# I Where Does the Term "Kinetic Potential" Come From?

1. Mar 20, 2016

### Niels Bore

I made it to grad school in physics, and then my mind sort of melted and I chose another career. Lately I have been brushing up on math and physics for no clear reason. I decided to join this board so I would have a place to bring my strange questions.

Today I was reading up on Lagrangian mechanics, and I saw the term "kinetic potential" used to describe the difference between the kinetic and potential energies of a system. This is often expressed as L = T - V, where T is kinetic energy and V is potential energy.

Here is what's bugging me: why do they call it "kinetic potential"? Unless I've slipped more than I realize, all the potential for additional kinetic energy is found in the potential energy.

2. Mar 20, 2016

### Vagn

Is it not mean to be Kinetic-Potential energy, where "-" is to be read as minus?

3. Mar 20, 2016

### Niels Bore

That would make more sense.

I found the term "kinetic potential" on p. 229 of Morse and Feshbach, Volume I. Maybe it's a corruption of "kinetic - potential"?

4. Mar 20, 2016

### Staff: Mentor

Many of us don't have that book at hand. Can you quote a sentence or two to give us some context?

5. Mar 21, 2016

### nasu

They use the term "kinetic potential" for what usually is called Lagrangeean or "Lagrange function".
Just a label. An unusual one, maybe.

"We can then express the kinetic potential L = T- V, the difference between
kinetic and potential energies (sometimes called the Lagrange function),
in terms of the q's and their time derivatives..".

6. Mar 21, 2016

### Niels Bore

One of the annoying things about technical education is that we are expected to use terms that haven't been explained. Sometimes the explanations can be very helpful in understanding the thought process behind the material. I thought maybe there was a helpful explanation here.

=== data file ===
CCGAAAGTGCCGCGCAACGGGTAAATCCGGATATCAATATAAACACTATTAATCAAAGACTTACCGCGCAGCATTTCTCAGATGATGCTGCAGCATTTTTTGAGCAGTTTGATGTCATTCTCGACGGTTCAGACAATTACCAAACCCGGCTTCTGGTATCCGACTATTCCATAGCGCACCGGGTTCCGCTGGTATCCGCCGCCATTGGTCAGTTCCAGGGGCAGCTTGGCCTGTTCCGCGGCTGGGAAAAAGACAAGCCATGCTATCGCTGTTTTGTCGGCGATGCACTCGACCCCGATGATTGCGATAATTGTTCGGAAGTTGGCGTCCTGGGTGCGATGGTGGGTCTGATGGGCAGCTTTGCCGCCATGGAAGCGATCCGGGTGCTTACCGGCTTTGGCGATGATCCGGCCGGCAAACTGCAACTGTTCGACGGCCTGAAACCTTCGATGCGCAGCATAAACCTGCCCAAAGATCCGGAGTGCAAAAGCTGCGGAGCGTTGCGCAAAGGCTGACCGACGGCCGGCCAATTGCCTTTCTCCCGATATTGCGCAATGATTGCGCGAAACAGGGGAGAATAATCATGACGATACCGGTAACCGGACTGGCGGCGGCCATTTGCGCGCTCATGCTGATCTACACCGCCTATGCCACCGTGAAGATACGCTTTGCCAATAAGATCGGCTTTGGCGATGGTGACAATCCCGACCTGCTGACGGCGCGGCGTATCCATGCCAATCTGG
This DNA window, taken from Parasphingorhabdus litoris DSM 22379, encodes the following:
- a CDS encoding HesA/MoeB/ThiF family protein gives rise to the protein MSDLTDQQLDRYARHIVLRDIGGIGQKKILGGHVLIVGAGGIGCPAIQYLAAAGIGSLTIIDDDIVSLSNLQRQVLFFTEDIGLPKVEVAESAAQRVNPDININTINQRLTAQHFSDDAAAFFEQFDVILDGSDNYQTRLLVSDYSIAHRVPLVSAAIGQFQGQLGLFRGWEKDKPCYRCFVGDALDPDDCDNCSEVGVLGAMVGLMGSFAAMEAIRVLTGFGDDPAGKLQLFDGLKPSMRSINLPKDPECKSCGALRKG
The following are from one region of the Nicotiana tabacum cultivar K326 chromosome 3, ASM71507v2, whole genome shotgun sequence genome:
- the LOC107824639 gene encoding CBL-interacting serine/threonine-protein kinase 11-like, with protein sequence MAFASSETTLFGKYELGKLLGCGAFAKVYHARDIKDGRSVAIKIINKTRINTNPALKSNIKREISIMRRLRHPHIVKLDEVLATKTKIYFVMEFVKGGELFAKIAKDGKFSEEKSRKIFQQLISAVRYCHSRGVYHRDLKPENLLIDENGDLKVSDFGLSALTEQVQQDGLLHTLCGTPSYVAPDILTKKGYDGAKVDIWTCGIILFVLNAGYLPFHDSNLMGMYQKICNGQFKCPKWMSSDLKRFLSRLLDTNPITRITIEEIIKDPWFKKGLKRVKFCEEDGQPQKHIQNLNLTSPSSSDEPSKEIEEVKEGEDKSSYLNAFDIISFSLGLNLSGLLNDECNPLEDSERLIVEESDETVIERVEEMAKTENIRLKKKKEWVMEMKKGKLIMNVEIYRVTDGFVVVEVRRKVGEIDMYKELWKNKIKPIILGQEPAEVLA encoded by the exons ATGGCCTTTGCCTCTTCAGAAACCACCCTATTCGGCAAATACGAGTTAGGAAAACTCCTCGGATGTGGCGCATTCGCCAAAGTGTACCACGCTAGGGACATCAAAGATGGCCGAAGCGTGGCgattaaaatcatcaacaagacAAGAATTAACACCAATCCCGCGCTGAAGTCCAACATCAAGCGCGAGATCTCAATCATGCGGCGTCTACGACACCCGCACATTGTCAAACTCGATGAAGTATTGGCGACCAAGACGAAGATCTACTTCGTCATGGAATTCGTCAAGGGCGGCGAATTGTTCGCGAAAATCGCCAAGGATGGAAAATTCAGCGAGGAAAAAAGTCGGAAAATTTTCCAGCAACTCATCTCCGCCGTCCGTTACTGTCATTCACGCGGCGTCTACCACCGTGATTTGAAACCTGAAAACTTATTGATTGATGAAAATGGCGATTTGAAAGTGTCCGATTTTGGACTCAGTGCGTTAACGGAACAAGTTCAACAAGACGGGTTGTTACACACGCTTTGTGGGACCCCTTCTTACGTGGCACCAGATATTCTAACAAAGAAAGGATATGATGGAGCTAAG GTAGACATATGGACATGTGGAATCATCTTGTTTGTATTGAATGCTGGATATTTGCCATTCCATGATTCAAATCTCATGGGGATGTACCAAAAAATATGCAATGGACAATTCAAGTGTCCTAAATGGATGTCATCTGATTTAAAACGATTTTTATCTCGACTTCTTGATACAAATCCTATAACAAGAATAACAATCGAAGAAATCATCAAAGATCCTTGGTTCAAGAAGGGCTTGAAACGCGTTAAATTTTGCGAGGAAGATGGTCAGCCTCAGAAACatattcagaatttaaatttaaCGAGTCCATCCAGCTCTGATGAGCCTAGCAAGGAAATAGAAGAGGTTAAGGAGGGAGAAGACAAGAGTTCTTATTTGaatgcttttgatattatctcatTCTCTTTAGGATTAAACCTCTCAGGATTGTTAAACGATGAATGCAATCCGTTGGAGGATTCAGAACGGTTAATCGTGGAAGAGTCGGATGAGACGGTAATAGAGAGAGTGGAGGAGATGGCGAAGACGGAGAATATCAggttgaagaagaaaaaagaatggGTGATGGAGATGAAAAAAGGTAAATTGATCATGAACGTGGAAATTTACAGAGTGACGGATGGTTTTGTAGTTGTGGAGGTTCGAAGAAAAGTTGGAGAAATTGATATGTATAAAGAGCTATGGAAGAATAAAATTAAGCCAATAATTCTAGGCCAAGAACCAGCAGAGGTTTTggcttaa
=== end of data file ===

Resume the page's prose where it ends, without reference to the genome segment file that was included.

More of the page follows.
The passage the previous poster helpfully provided is the one I referred to.

7. Mar 21, 2016

### robphy

One aspect of "potential" is that
its "derivative" gives something that is
(in some sense) "more physical" than the potential itself
because the potential may admit transformations that still lead to the same derivative.
That is to say, the potential is not uniquely determined.

Given the equations of motion, there isn't a unique Lagrangian that leads to those equations

8. Mar 23, 2016

### Niels Bore

I guess if no one here knows the answer, I shouldn't feel too bad.

9. Mar 24, 2016

### vanhees71

Well, I never heard the expression "kinetic potential". Where have you seen it?

10. Mar 24, 2016

### Staff: Mentor

He referred to Morse and Feshbach, "Methods of Mathematical Physics," and nasu gave a quote from it.

I don't remember ever seeing the Lagrangian called "kinetic potential" either, but I've never taught a course in classical mechanics at that level, and it's been a long time since I last studied Lagrangian mechanics, in grad school from Goldstein's book.

That book was published in 1953, so it could simply be old-fashioned terminology that was already falling out of use at the time, but the authors learned it that way and used it out of habit.